Tag Archives: Naturalistic plantings

Prairie in the Uk

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As part of the relandscaping of the Harris garden in 2010 we converted many areas over to different types of plantings. This area adjoins the meadows which where sown and in between lots of naturalistic plantings. We used a technique of sowing into cultivated soil covered with 25mm of sand and then covering with jute weave to stabilise it ( go to prof James Hitchmoughs website ) As the naturalistic plantings contained many American natives, a natural ink between these areas and the meadows seemed to be a Prairie! I have been asked many times why but when it started flowering people understood. As we are a university and a botanic garden of sorts Prairie Moon nursery in the USA agreed to sell us some seed and we opted for a mixed height prairie mix. In the first instance after we sowed it a male pheasant and it’s hareem moved in for the kill and we feared all the seed was lost. However the first year (which your are supposed to cut back) we let grow and it was a sea of different kinds of Black eyed Susan’s and Prairie sage. Some short lived grasses did come through but as yet no real grasses: we think the pheasant and his crew got them!

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Since then each year it has got more diverse you can see from the above it’s got good coverage and we have lots of Echinacea pallida. The plant next to it is the fantastically names Rattle snake master or Erynigium yuccifolium.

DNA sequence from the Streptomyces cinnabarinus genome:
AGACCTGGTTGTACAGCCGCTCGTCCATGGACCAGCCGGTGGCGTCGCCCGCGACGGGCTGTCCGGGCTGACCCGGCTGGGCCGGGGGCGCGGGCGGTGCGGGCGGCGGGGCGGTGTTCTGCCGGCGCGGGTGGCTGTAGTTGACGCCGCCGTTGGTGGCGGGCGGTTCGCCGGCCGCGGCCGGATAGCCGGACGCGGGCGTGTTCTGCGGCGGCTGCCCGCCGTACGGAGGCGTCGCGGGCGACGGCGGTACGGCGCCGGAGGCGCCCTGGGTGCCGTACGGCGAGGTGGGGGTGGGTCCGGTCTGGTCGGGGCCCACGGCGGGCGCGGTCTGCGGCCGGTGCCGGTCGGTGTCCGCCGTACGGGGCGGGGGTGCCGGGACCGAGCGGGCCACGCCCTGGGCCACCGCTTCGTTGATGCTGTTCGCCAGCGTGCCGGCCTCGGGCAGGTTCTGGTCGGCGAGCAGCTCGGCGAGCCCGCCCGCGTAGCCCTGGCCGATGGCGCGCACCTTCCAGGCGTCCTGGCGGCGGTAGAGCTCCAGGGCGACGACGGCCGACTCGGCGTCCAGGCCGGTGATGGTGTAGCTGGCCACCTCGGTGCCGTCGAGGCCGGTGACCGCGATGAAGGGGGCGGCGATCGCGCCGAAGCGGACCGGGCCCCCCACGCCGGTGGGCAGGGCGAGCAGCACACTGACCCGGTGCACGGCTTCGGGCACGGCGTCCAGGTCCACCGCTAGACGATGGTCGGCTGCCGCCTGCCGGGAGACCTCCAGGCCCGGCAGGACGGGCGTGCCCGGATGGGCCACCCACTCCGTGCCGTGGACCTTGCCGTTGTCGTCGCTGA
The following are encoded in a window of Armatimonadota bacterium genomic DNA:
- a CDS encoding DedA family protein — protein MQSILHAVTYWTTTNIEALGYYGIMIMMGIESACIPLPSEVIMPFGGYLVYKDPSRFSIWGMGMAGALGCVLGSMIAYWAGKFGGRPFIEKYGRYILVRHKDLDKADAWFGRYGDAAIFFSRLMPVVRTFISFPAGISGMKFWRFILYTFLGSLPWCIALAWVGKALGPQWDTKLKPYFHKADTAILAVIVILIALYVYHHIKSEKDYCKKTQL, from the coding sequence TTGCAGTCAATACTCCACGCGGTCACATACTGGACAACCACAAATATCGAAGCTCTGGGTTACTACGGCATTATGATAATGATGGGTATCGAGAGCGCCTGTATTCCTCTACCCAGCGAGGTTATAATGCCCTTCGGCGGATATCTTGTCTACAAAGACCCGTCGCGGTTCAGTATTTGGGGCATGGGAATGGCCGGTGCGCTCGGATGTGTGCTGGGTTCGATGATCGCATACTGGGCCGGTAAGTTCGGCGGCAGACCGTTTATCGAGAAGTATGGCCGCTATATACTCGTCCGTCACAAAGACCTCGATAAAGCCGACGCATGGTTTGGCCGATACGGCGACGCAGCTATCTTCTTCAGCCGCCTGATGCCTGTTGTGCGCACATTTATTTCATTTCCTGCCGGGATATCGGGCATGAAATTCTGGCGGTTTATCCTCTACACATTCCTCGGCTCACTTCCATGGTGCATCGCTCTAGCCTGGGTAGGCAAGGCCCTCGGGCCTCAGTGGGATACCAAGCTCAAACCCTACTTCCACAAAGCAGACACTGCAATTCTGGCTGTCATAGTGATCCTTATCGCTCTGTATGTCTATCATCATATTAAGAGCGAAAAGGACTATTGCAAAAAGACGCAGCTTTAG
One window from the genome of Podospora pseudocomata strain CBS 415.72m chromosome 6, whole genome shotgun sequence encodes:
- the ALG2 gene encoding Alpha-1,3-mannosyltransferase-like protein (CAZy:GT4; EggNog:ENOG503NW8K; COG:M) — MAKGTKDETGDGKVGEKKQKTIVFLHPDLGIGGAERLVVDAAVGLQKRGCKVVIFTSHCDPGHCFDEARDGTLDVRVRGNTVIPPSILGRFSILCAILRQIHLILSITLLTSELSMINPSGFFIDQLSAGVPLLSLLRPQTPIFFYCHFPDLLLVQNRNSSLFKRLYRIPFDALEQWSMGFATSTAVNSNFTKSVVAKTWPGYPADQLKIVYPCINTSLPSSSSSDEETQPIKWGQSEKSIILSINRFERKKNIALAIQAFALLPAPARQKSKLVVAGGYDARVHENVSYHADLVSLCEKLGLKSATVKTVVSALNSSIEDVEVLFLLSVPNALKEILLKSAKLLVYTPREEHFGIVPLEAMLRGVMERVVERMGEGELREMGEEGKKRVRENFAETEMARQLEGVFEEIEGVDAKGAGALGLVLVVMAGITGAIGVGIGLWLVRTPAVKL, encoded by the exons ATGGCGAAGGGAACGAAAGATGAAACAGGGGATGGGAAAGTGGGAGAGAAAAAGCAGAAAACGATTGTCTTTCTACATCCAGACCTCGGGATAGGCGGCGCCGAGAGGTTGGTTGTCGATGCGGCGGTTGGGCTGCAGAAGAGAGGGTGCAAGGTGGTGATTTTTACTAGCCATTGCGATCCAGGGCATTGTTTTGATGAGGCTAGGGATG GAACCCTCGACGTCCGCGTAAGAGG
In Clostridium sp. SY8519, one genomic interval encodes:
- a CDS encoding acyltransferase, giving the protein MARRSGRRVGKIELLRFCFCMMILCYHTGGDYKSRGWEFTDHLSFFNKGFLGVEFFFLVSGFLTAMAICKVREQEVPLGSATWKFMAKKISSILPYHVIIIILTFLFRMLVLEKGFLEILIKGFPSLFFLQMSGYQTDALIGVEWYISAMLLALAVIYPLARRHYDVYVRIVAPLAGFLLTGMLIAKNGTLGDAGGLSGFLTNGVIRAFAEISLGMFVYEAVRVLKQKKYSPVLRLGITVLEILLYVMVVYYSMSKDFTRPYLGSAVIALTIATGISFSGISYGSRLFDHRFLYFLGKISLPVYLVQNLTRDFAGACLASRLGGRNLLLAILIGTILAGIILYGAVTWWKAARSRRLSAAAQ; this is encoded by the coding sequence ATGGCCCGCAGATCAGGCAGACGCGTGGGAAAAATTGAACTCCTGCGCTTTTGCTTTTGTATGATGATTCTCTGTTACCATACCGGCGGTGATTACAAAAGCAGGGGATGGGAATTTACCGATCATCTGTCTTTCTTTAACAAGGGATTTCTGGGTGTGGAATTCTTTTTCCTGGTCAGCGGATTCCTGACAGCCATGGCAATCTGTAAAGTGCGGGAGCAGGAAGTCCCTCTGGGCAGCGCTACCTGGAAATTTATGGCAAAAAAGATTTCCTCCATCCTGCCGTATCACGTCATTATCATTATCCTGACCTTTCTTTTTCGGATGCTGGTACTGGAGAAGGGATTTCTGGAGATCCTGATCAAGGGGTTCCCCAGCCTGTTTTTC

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This plant the Hoary Vervain is another new arrival this year it’s a short lived perenial and looks great against the prairie sage.

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Prairie in June; you can see the Prairie sage is quite dominant.

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This pic was taken on my phone with a 360 degree app; once you focus you can see the four side of the prairie beds and the paths leading to other plantings.

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This is one of the adjacent to the Prairie, as you can different Echinaceas, grasses and Euphorbia palustris.

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The red border is on the otherwise of the hedge and shows hybrids of native Americans Monarda and Heleniums thus further linking the whole area to the prairie. It’s all great for insects and especially bumble bees which see to be in abundance this year .

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